So, who's up for making sure that the AP gets no business ever again?
To the family of Lance Cpl. Joshua Bernard, they AP owes you, and every member of the armed service an apology.
He served honorably and gave his life for his country, and that is how he should be remembered, rather than as a photo op to sell papers.
And all those outlets that had the nerve to reprint including Huffpo - should be ashamed, too.
I was going to title this "Why the Mainstream Media shouldn't be trusted - part 9998"...part 9997 just points to the BBC's malfeasance by making up details based on an old AP stock photo...part 9996 points to Orson Scott Card's clear delineation of good and bad reporting for the election.
Below is the full text of today's editorial - one you won't find on the front page of ANYTHING. Thank you, Baltimore Examiner:
In discussing last week’s fifth anniversary of the war in Iraq, many mainstream media journalists were quick to tout a new Pentagon report supposedly proving there was “no connection” between Saddam Hussein and Osama bin Laden’s al Qaeda. Those journalists were dead wrong. The report actually shows many links between the two, plus abundant other examples of direct support from Saddam for a wide variety of international terrorists.
Credit for correcting the false media stories goes to Stephen Hayes of The Weekly Standard, who noted that the exhaustive review actually showed Saddam’s direct support — funding, training, equipping, arming — for a group called Egyptian Islamic Jihad, which was led by bin Laden’s powerful and now-infamous deputy, Ayman al-Zawahiri.
At other times, Saddam directly supported other terrorist organizations that “would work together [with al Qaeda] in pursuit of shared goals but still maintain their autonomy and independence.” And an official Iraqi document from 1993 reports years of “good relations” with the Afghan Islamic Party of Gulbuddin Hekmatyar, for whom Saddam provided financial support. Who is Hekmatyar? He’s the man described by terrorism analyst Peter Bergen as bin Laden’s “alter ego,” who hosted al Qaeda’s terrorist training camps in the eastern part of Afghanistan.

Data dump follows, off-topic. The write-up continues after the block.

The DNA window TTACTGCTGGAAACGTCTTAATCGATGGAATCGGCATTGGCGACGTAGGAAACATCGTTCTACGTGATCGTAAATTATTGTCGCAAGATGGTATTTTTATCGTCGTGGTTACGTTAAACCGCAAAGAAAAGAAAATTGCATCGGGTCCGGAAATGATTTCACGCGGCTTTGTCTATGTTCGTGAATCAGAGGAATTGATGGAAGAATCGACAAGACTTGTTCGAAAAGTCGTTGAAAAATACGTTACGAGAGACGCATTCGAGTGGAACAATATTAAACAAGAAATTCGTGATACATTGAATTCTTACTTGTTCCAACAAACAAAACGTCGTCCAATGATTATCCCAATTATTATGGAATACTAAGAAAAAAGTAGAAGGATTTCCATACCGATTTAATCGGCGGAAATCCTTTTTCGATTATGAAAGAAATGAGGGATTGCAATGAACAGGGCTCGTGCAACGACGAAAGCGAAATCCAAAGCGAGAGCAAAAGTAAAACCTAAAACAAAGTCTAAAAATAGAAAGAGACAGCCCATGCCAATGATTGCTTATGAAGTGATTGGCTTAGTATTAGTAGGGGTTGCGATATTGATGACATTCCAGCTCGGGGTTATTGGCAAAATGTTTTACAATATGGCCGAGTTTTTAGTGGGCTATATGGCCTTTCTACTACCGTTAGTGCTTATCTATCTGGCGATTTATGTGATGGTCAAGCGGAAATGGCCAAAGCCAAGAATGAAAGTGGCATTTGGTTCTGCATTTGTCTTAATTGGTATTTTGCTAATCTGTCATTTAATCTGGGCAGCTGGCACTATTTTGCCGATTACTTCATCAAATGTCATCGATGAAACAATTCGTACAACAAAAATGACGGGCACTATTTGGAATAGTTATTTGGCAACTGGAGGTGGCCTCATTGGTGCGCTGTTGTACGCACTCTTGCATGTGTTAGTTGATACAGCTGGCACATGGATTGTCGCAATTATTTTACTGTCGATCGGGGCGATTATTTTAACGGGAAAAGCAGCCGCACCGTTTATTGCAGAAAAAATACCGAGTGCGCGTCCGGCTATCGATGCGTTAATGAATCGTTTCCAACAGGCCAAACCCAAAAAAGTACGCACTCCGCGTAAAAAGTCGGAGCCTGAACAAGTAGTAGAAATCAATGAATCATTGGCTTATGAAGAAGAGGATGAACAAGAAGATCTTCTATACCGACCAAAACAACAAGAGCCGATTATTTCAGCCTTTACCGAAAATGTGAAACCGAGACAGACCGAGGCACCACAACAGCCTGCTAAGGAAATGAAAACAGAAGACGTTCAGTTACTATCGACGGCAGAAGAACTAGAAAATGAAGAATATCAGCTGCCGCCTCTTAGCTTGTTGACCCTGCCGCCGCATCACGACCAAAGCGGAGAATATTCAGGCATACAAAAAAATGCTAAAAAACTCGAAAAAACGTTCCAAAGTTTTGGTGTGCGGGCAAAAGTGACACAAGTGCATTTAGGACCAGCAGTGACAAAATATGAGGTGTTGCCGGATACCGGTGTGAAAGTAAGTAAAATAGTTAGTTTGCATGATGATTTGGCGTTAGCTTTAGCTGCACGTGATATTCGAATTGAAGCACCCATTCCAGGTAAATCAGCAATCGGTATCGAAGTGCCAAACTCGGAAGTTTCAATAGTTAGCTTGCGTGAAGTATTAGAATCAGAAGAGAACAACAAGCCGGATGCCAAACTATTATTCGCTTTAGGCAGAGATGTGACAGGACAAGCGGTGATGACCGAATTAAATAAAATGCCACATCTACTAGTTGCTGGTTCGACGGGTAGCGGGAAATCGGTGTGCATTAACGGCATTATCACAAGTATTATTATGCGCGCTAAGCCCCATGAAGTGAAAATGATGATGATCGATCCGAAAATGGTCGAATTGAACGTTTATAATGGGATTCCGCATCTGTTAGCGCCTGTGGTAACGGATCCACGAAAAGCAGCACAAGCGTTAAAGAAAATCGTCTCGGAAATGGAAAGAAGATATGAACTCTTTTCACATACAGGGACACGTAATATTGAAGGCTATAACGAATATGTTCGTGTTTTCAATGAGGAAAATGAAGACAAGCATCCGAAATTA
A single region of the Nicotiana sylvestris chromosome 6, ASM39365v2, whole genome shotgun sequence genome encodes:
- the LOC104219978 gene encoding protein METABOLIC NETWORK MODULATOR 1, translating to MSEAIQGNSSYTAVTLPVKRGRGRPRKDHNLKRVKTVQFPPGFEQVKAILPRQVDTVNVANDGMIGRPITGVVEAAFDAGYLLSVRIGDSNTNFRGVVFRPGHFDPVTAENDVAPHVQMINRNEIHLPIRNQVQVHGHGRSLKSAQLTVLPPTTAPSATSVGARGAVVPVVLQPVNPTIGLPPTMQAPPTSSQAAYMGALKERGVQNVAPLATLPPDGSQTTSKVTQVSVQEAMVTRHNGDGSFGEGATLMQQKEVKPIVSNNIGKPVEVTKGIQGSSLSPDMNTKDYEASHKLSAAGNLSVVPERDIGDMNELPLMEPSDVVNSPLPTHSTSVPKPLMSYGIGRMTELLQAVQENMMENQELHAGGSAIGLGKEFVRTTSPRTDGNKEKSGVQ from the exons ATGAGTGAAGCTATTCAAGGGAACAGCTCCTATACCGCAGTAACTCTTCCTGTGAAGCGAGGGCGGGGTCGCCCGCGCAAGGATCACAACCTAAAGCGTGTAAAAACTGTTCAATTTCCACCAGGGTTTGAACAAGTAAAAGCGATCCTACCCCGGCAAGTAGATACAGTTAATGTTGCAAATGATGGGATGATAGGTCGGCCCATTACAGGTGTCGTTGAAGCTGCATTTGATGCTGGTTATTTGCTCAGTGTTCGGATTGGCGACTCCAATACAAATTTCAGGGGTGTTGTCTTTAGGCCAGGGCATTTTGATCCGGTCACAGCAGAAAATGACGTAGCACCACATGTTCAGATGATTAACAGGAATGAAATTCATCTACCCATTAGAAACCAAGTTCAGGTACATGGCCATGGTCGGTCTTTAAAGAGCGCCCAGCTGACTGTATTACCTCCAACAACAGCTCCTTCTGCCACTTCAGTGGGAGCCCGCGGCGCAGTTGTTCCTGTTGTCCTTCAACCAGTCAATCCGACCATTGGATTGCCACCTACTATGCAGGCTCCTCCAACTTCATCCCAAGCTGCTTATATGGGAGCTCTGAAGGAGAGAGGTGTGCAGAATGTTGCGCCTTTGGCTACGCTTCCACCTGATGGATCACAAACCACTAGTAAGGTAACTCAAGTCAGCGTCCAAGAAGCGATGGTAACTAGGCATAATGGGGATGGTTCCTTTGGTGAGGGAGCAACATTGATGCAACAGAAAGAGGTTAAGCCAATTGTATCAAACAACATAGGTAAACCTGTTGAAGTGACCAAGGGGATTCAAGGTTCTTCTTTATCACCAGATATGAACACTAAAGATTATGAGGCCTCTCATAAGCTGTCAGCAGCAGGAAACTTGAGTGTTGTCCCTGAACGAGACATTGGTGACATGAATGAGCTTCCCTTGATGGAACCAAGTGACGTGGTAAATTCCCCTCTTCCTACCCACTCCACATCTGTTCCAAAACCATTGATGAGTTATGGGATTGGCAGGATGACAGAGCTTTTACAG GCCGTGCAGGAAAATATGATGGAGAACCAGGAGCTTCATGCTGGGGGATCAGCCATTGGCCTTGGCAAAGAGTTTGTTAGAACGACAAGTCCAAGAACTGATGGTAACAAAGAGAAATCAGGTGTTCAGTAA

And Hayes reports that one of the two main co-authors of the Pentagon study, a completely independent investigator named James Lacey, himself complained in writing to the Pentagon press office that “the document is being misrepresented” by the media.To judge for yourself, the report can be viewed at
. After the Executive Summary, note the very first sentence of the full report: “Under Saddam, the Iraqi regime used its paramilitary Fedayeen Saddam training camps to train terrorists for use inside and outside Iraq.” Page after page, all taken from internal Iraqi documents, detail direct support from Saddam to terrorist organizations and leaders. One set of documents shows high-level approval for providing support for The Army of Muhammad, which was identified by an Iraqi agent as “an offshoot of bin Laden” and “under the wings of bin Laden.”
In short, the only thing the media reports got right was that the Pentagon study showed no “smoking gun” of Saddam sitting down to dinner with bin Laden to plan 9/11. But there are numerous bull’s-eyes showing Saddam was an energetic supporter of terrorism, including terrorism he knew was carried out by bin Laden’s accomplices. And that was reason enough to sideline Saddam Hussein for good.
I always liked Matt Drudge - but the entire blowing-the-whistle on Prince Harry in combat left a terrible taste in my mouth.
It's almost to the level of leaking security details the way the NYT has done so flippantly over the last several years.
If Drudge is willing to put any unit or regimen engaging in combat duties in greater danger than they already are - regardless of whose nation it is - for a few website hits - he just became a member of the MSM, drive-by media, or tabloid rags.
Yes, Harry's a Royal - but when he serves he places himself in as much danger as the guy next to him.
It's not about conspiracy or censorship - it's about common sense - this is the stuff that puts people's lives - not mere reputations - at risk.
Unless he does something to redeem himself - I'm de-linking Drudge.
I'm not linking to any spoilers and I haven't read them but I always knew Lord Voldemort had death eaters at the New York Times an the Baltimore Sun.
NYTimes printed their book review and so did the Baltimore Sun WITH spoilers or at least lists of who survives which is just as bad in my opinion.
The New York Times said its copy was bought at a store in the city on Wednesday.
The paper's books and theatre editor Rick Lyman said: "It's our policy that once a book has been offered up for sale, it's fair game to be reviewed.
"It's not our business to help book publishers market their books. We tried very, very hard to give away the absolute bare minimum of the plot."
Who instituted this "policy"? Jayson Blair?
On Wednesday, the Baltimore Sun printed a review of the book, saying it had obtained a copy from a relative of one of its reporters who had received it prematurely.
“Opinions should be formed with great caution – and changed with greater” – Josh Billings